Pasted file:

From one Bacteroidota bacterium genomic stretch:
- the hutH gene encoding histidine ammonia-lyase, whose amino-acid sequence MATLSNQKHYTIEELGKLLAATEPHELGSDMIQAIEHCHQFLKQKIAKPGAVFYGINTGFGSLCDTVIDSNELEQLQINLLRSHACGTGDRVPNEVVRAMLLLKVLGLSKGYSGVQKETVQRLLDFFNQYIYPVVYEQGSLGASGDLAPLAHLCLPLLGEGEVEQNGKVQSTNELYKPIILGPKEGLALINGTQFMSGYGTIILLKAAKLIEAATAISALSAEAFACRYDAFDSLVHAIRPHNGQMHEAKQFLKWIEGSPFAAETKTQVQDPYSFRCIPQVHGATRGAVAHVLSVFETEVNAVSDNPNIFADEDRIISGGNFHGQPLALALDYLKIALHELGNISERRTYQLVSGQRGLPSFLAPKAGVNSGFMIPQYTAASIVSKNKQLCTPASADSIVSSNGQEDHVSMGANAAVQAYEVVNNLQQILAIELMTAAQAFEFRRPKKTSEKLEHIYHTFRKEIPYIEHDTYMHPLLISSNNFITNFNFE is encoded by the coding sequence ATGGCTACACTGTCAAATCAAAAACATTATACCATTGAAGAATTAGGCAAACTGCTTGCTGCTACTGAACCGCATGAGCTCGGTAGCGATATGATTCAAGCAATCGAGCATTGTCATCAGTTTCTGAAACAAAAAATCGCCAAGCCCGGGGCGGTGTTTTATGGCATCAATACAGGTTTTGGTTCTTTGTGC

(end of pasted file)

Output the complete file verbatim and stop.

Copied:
From one Bacteroidota bacterium genomic stretch:
- the hutH gene encoding histidine ammonia-lyase, whose amino-acid sequence MATLSNQKHYTIEELGKLLAATEPHELGSDMIQAIEHCHQFLKQKIAKPGAVFYGINTGFGSLCDTVIDSNELEQLQINLLRSHACGTGDRVPNEVVRAMLLLKVLGLSKGYSGVQKETVQRLLDFFNQYIYPVVYEQGSLGASGDLAPLAHLCLPLLGEGEVEQNGKVQSTNELYKPIILGPKEGLALINGTQFMSGYGTIILLKAAKLIEAATAISALSAEAFACRYDAFDSLVHAIRPHNGQMHEAKQFLKWIEGSPFAAETKTQVQDPYSFRCIPQVHGATRGAVAHVLSVFETEVNAVSDNPNIFADEDRIISGGNFHGQPLALALDYLKIALHELGNISERRTYQLVSGQRGLPSFLAPKAGVNSGFMIPQYTAASIVSKNKQLCTPASADSIVSSNGQEDHVSMGANAAVQAYEVVNNLQQILAIELMTAAQAFEFRRPKKTSEKLEHIYHTFRKEIPYIEHDTYMHPLLISSNNFITNFNFE is encoded by the coding sequence ATGGCTACACTGTCAAATCAAAAACATTATACCATTGAAGAATTAGGCAAACTGCTTGCTGCTACTGAACCGCATGAGCTCGGTAGCGATATGATTCAAGCAATCGAGCATTGTCATCAGTTTCTGAAACAAAAAATCGCCAAGCCCGGGGCGGTGTTTTATGGCATCAATACAGGTTTTGGTTCTTTGTGC